If one cannot enjoy reading a book over and over again, there is no use in reading it at all. - Oscar Wilde
We shouldn't teach great books; we should teach a love of reading. - B. F. Skinner
No entertainment is so cheap as reading, nor any pleasure so lasting. - Mary Wortley Montagu

Thursday, July 6, 2017

Review: Country Nights by Winter Renshaw / @ArdentPRose

Title: Country Nights
Author: Winter Renshaw
Author Links: Facebook | Goodreads | Amazon | Newsletter
Publisher: Winter Renshaw
Release Date: June 25, 2017
Genre: Contemporary, Romance
ARC Received From & Reviewed For: Ardent Prose

Sixty country days and sixty country nights—that’s all I wanted.

I needed to get away from the city, away from the hot mess that had become my life.

When I stumbled upon my childhood home on RentBnB.com, I took it as a sign, cleaned out my life savings, and hightailed it to the only place that ever meant something to me, a place I hadn’t seen since a lifetime ago.

Only when I arrived to the familiar South Dakotan farmhouse, I was met by a brooding, we-don’t-take-kindly-to-strangers cowboy by the name of River McCray, who insisted this was his house and most definitely not a rental property.

I’d been internet scammed.

And that cocky, smart-mouthed stranger had the nerve to make me a humiliating offer: I could stay in his house for the next two months rent-free, but I had to work for him.

He’d be my boss. And my roommate.

With no money and nowhere else to go, I agreed. But nothing could have prepared me for the tension, the attraction, and the bombshell revelation that changed … everything.

Hm... Okay. Where to start?

This story isn't spicy or hot or anything remotely close to either of those. It's sweet, slow, warm, and uplifting. I have no idea if Ms. Renshaw writes all her stories like this but I hope so.

Leighton's ex is a self-serving, cheating jerk with little care or thought for anyone besides himself. He isn't below threatening her employer or her family to try to convince her to come back to him. Does she? Doesn't she? Leighton's really firm on never going back to him, even before he tracks her down. I like her resolve there. Rode that train, never getting on it again.

Being back in Bonesteel Creek, SD, reminds her of the life she had pre-ex. It was simple and fulfilling. She reacquaints herself with old friends, makes new ones over the hill. She unknowingly befriends a bad man and almost pays for that relationship. She's reminded of a man she loved and lost, her father taken too soon when she was younger. And she finds herself in constant company of a man that intrigues her.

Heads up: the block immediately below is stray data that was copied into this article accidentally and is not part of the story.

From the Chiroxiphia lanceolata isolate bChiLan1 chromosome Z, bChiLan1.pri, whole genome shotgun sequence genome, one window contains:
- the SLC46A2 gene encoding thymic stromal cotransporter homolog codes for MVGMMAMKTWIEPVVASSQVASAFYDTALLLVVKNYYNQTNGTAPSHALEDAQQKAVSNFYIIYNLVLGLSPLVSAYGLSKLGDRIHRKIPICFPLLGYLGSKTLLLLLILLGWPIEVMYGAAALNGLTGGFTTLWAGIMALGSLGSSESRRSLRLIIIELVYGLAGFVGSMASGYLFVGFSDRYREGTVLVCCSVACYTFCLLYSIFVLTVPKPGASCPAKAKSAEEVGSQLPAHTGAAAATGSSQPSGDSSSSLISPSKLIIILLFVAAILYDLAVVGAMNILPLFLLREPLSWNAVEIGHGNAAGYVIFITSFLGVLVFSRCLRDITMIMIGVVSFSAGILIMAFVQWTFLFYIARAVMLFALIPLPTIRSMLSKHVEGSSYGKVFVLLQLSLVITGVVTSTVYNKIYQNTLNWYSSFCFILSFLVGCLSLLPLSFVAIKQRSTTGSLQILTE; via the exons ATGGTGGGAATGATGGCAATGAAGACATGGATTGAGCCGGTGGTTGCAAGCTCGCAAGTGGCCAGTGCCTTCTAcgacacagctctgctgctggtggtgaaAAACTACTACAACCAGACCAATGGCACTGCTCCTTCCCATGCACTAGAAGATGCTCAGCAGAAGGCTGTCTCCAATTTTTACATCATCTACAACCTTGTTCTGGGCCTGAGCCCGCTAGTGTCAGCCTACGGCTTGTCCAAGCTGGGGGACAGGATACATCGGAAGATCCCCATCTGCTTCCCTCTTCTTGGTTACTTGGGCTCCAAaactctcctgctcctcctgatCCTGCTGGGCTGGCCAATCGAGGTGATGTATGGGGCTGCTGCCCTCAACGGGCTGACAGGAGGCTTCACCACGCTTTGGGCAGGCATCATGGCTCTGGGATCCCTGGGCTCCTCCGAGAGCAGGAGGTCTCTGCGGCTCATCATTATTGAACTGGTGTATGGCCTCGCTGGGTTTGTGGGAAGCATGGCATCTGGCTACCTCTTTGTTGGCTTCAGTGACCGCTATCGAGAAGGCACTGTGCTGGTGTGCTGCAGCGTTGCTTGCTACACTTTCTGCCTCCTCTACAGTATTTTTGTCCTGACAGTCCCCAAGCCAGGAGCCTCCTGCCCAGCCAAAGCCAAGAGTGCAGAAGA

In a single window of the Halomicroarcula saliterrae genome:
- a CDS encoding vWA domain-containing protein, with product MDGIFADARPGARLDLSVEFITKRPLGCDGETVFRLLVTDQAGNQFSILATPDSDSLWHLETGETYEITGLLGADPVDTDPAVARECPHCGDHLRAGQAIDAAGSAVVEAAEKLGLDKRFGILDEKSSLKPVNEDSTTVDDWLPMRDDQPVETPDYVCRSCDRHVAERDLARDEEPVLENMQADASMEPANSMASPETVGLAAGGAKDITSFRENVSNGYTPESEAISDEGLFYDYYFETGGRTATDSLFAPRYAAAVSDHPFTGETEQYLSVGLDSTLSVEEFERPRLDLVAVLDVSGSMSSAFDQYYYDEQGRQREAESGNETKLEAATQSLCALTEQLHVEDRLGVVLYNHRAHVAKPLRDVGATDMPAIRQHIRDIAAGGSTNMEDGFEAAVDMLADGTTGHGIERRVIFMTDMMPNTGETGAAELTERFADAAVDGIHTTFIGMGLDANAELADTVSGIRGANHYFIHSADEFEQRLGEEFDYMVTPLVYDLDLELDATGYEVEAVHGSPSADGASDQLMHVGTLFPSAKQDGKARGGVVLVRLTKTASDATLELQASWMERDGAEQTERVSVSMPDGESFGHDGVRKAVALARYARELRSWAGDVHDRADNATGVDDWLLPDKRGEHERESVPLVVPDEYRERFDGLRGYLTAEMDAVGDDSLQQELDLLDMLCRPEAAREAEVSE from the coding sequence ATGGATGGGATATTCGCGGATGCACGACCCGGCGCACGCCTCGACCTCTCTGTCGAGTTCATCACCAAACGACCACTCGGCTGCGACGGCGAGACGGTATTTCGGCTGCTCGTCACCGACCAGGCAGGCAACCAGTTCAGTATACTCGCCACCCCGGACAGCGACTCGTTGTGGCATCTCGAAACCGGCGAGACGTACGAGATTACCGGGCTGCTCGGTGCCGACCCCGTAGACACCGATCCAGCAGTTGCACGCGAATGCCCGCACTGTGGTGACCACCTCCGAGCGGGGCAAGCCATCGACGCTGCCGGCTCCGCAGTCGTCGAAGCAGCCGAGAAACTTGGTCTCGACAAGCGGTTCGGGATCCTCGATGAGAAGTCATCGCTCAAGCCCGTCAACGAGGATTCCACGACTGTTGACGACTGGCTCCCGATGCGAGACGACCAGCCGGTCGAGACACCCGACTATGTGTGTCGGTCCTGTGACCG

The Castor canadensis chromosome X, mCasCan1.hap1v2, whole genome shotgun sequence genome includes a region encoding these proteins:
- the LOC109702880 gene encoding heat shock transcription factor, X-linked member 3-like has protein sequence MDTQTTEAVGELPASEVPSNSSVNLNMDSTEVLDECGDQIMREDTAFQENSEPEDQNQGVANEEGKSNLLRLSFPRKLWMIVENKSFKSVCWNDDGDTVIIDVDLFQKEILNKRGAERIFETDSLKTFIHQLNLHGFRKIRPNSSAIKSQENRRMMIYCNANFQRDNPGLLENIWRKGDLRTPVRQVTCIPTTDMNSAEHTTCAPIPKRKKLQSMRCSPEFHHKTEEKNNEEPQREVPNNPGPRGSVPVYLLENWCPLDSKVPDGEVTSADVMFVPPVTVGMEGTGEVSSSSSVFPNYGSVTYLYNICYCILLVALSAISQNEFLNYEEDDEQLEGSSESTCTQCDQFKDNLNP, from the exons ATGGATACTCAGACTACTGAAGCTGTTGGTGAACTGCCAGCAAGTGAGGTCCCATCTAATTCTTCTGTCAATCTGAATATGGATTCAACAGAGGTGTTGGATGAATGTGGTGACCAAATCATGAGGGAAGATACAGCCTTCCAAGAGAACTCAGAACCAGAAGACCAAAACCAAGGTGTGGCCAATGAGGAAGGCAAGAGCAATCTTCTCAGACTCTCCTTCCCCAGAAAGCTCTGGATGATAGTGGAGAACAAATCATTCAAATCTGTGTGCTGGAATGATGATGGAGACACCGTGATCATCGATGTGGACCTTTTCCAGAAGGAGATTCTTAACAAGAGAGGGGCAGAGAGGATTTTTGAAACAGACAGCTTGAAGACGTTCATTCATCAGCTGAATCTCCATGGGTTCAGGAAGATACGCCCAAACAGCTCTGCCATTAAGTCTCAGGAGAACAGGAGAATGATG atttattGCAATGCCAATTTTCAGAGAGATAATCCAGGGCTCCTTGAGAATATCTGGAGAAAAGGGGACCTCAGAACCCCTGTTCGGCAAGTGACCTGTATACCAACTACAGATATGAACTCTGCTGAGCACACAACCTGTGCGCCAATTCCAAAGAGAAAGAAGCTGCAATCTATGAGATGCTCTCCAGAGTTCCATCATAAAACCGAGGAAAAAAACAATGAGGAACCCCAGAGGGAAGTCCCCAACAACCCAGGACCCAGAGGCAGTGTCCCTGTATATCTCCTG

River's a loner by choice. Tragedy, twice, stole his willingness to open up to anyone. The first incident was a fuzzy memory lurking in the back of his brain, a noose waiting to close if anyone ever found out the truth. It took the entire story (good play, Ms. Renshaw) for this memory to become clear, and it took a moment longer for the dots to be connected between it and Leighton. The emotional upheaval that revelation caused was spot on. My heart clenched then ached when the truth was made known, and I desperately wished for it to not be true.

The second was more recent and remained an open wound because he refused to let it close. To lose his wife, child, and unborn child in a freak accident turned him into a walking zombie. He went through the motions, kept to himself, because what was the point in really living? It meant letting people in, letting them get close, opening himself to the very real possibility of losing them and being left empty once again. He wasn't taking that chance, not again.

That might have worked if Leighton was anyone other than Leighton. She was persistent, nagging and pushing him to let her in, even just a smidgen. He'd give in, a little, but it wasn't enough for her. Oh, she apologized for nagging, for trying to push him past his comfort zone, and the dynamics of their relationship changed because of this. She accepted his silence and refusals, letting him just be until he was ready to talk about himself.

The chemistry is super, super slow. It seems to jump straight into love. Not insta-love because there isn't even insta-lust. But the love is heartfelt and deep. And so very real.

The tragedy I mentioned earlier involves Leighton's father. He died far too young in a car accident that remained unsolved for years. River's perceived role in his death produced a gap larger than the Grand Canyon between him and Leighton. Her grief returned tenfold; his guilt intensified a hundredfold. A diligent friend to both set them straight and revealed the true culprit, a man both knew all too well.

In that moment, when Leighton and River stand on opposite ends of the earth instead of together, their love remains strong and pulls them back towards each other. It grows in leaps and bounds when the truth of that night is made known and that black cloud no longer hangs over River's head. In a way, it's offered the ultimate wave of forgiveness that he desperately needs.

This is a strangers to friends to lovers story. There's plenty of bickering, stubbornness, persistence, and discovering in it. I enjoyed every word of it. I hope to read more by Ms. Renshaw. Her story telling is on point, especially with conveying emotions. She's an author I'll look out for, and this is a story I'll definitely read again.

Wall Street Journal and #1 Amazon bestselling author Winter Renshaw is a bona fide daydream believer. She lives somewhere in the middle of the USA and can rarely be seen without her trusty Mead notebook and ultra portable laptop. When she’s not writing, she’s living the American dream with her husband, three kids, and the laziest puggle this side of the Mississippi.

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